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Montenegro’s clean growth after COVID-19

The European Bank for Reconstruction and Development (EBRD) is increasing its support in response to the economic impact of the coronavirus pandemic in Montenegro. The investment bank decided to provide a 50 million euros senior loan, approved under its coronavirus Solidarity Package for Elektroprivreda Crne Gore (EPCG), to Montenegro’s main electricity provider to support the company in absorbing the challenges presented by the COVID-19 crisis.

The loan will help to ensure the stability and resilience of the country’s energy provision while simultaneously protecting the achievements made by the Montenegrin energy sector in its ambitious clean growth and decarbonisation agenda, reads the EBRD’s press statement.

“As a responsible company, through this financing, we want to safeguard our operations and ensure the sustainability of our planned investments,” said Branislav Pejovic, CFO of EPCG.

“In light of ongoing uncertainty, the management will monitor the economic situation carefully and will draw on funds made available as required. Being part of the EBRD Solidarity Package is important and yet another demonstration of EPCG as a strong and trusted partner,” Mr Branislav emphasised.

The EBRD has previously provided a loan of 32 million euros to EPCG – and its distribution subsidiary Crnogorski Elektrodistributivni Sistem (CEDIS) – for the instalment of smart meters throughout the power distribution grid for domestic consumers. The programme resulted in Montenegro becoming a regional leader in smart meter deployment and the first EBRD economy to meet the EU target for smart meter coverage.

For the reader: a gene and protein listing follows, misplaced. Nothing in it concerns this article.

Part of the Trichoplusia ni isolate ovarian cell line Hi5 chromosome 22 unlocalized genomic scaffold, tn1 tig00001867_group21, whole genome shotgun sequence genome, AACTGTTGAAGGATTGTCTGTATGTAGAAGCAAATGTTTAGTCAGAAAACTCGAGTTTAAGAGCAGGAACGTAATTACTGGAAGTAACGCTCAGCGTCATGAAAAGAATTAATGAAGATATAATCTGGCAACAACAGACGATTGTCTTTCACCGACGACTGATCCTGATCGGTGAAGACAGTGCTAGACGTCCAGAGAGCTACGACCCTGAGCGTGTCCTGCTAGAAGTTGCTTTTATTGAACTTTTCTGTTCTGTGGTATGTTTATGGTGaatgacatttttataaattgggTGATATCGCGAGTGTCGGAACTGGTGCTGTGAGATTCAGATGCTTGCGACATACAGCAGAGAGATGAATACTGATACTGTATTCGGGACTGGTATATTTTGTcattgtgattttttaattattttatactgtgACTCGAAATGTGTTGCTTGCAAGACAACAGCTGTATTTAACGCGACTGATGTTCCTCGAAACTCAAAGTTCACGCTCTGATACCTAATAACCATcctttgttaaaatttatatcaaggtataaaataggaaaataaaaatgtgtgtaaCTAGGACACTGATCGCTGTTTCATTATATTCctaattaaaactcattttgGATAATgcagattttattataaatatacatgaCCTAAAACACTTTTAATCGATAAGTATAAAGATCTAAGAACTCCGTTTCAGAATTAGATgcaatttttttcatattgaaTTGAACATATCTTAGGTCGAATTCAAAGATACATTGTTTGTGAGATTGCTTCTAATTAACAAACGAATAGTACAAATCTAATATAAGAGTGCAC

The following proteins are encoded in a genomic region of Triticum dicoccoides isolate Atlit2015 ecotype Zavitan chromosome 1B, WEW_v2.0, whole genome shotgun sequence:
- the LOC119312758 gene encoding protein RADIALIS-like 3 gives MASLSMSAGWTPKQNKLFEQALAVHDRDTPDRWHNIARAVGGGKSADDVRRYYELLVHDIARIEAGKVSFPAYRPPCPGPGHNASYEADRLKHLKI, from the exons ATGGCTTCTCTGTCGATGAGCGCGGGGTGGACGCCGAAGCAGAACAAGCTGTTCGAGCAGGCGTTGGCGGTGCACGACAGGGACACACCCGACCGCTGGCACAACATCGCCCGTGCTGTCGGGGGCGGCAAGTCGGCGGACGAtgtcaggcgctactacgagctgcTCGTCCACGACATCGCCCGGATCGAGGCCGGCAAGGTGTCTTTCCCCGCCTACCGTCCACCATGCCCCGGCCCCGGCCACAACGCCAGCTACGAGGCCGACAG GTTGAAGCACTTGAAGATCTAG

To date, more than 80 per cent of customers in Montenegro already have smart metres, which translates into over 86,000 tonnes of CO2 savings per year. EPCG now aims to reach 85 per cent by the end of this year, while also targeting the development of 300 megawatts (MW) of wind and solar generating capacity in the coming years.

“We have worked with EPCG for many years, supporting its transition to a modern, commercially oriented utility operating a smart network,” commented Harry Boyd-Carpenter, Director of EBRD Energy for EMEA region.

“We’re very pleased to have the opportunity now to provide short-term support to ensure their resilience in the face of COVID-19 impacts and in particular sustain the momentum of Montenegro’s accelerating green transition,” he concluded.

In the wake of the coronavirus pandemic and its economic impact, the EBRD stepped up by adopting a comprehensive series of response and recovery measures that strengthen the Bank’s Solidarity Package, unveiled on 13 March. The Bank now stands ready to provide support worth 21 billion euros over the 2020-21 period.

Montenegro is also a candidate country to the EU since 2010 and a contracting party to the Energy Community Treaty. Thus the country has committed to adopting EU principles and strategic priorities and obliged to gradually adapt its legislation to the EU’s energy, environment and climate acquis.

The green transition will play a central role in the recovery to relaunch and modernise the economies of the Western Balkans, however, the dire effects of the pandemic risk to shift the focus from speeding up this transition. Scaling up financial instruments will be crucial to maintaining hard-won progress towards sustainable economies in the region.

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